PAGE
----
1999 The Division of the NWT and Nunavut

Not so long ago, the Northwest Territories covered almost all of Canada. Our history has been shaped, in part, by the continual creation of other provinces and territories from our place. The last division took place in 1999, when the new territories of Nunavut and the Northwest Territories were created out of the old NWT. Most people focused on the creation of Nunavut, a homeland for the Inuit of the eastern arctic, and forgot that a new territory had been created in the west as well. This new NWT had new demographics, a new economy and a new future.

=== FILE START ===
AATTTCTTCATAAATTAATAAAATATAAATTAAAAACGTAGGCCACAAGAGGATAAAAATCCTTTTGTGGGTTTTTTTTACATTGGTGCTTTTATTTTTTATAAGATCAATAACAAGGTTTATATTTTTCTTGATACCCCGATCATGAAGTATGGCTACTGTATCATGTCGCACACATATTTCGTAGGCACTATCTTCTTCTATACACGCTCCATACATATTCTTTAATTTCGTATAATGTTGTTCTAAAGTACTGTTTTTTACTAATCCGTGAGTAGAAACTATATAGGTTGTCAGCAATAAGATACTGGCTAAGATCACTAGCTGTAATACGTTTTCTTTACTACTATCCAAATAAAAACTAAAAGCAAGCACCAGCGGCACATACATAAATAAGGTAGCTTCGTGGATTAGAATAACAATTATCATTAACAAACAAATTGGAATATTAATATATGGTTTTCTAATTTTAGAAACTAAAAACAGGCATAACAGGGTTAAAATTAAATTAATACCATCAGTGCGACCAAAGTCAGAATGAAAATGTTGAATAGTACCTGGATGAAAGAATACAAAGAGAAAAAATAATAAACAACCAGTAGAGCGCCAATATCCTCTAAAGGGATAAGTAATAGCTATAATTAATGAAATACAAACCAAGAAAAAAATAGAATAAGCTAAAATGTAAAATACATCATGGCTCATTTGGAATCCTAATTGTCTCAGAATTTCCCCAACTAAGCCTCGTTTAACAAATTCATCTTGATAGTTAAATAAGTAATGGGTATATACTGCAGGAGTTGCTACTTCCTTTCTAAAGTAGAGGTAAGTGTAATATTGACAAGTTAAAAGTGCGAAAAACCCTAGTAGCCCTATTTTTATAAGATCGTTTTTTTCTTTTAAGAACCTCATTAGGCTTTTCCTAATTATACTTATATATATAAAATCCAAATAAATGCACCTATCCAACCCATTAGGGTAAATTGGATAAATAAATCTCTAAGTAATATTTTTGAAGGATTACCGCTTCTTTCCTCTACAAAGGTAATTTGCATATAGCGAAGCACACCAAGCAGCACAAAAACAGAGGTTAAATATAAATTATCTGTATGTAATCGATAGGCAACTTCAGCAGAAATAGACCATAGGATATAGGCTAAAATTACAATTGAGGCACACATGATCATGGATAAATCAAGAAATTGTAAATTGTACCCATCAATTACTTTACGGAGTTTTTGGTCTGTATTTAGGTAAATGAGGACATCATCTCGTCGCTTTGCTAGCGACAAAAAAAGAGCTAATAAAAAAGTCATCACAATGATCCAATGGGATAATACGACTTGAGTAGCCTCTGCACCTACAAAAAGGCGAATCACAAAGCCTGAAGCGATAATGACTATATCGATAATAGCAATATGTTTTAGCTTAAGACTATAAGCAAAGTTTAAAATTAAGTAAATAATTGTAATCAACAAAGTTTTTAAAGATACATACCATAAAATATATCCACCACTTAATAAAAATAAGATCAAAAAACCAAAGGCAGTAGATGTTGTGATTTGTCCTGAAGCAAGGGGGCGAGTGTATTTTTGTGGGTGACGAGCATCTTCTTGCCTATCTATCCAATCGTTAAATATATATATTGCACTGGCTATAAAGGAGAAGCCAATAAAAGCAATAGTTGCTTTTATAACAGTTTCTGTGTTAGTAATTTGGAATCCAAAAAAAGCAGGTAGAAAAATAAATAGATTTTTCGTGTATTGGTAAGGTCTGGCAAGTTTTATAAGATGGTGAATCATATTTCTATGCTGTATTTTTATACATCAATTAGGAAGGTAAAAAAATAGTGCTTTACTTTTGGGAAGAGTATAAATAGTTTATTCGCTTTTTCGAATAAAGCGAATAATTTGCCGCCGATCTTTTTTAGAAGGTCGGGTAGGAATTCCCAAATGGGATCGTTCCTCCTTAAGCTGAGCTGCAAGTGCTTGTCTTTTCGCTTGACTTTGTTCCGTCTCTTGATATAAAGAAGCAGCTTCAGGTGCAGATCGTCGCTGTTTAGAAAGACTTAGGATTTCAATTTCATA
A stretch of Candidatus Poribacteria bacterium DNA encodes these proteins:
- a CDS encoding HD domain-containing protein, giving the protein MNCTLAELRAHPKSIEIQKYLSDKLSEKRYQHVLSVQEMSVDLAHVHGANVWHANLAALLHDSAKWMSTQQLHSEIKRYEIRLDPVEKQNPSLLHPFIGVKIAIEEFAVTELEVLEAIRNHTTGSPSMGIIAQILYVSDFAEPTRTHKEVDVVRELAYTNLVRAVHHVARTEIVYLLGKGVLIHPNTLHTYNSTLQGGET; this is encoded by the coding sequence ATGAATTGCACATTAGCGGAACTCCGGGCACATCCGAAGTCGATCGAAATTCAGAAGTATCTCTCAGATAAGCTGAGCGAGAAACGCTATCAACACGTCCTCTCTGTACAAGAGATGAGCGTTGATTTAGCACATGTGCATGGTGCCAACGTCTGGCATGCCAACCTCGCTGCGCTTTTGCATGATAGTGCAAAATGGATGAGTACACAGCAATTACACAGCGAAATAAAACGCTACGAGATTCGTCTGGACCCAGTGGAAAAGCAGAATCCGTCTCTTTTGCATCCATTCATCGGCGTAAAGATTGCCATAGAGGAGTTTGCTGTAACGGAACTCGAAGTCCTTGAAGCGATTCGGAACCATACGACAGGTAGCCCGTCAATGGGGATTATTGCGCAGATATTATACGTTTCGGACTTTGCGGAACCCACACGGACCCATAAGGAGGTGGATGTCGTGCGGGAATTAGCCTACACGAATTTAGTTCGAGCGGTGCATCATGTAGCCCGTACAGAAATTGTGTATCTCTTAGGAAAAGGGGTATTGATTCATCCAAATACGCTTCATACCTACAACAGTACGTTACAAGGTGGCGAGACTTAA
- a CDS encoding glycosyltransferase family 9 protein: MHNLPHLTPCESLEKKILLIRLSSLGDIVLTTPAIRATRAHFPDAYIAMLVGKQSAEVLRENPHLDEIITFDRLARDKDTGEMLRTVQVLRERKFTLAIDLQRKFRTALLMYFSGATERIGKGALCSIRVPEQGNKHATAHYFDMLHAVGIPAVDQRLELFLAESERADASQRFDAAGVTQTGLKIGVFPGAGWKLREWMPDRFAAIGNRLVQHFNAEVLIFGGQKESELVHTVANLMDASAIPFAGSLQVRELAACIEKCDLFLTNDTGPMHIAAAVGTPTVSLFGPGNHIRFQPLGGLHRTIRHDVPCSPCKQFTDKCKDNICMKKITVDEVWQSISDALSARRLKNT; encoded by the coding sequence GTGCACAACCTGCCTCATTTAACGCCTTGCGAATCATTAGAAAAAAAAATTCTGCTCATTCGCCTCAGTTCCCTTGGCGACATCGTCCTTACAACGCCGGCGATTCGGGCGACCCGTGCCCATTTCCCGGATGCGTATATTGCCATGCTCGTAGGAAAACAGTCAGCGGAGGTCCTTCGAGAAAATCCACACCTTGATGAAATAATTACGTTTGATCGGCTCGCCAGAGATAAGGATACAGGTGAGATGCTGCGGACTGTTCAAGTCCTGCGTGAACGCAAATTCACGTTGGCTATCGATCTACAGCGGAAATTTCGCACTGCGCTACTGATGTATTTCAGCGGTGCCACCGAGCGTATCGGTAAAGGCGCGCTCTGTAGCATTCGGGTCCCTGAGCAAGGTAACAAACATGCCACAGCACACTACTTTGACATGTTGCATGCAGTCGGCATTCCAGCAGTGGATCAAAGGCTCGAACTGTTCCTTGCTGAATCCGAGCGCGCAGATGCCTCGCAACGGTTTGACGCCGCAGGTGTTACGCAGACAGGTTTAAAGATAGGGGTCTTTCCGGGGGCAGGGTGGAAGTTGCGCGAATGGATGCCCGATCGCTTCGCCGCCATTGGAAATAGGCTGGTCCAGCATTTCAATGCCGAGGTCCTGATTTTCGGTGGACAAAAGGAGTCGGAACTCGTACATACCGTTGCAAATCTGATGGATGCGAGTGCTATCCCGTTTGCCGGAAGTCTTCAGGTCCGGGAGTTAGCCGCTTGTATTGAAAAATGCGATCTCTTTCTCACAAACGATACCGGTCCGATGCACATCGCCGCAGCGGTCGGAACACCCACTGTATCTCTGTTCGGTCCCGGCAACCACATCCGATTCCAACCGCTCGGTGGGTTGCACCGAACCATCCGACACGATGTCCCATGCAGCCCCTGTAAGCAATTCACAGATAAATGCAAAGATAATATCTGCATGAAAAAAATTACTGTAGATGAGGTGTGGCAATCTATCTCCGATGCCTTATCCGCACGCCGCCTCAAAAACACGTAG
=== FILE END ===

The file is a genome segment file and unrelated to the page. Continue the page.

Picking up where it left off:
In 1973, the Inuit Tapirisat of Canada (ITC) began investigating Inuit land use and occupancy of the North which revealed the extent of their Aboriginal title. This study formed the geographical basis of the Nunavut Territory and includes the Beaufort Delta area of the NWT. In 1993, after the NWT voted 56% in favour of division, the Nunavut Land Claims Agreement Act and the Nunavut Act were adopted by Parliament and received Royal Assent. On April 1, 1999, two new Territories are officially created within Canada: Nunavut and the Northwest Territories.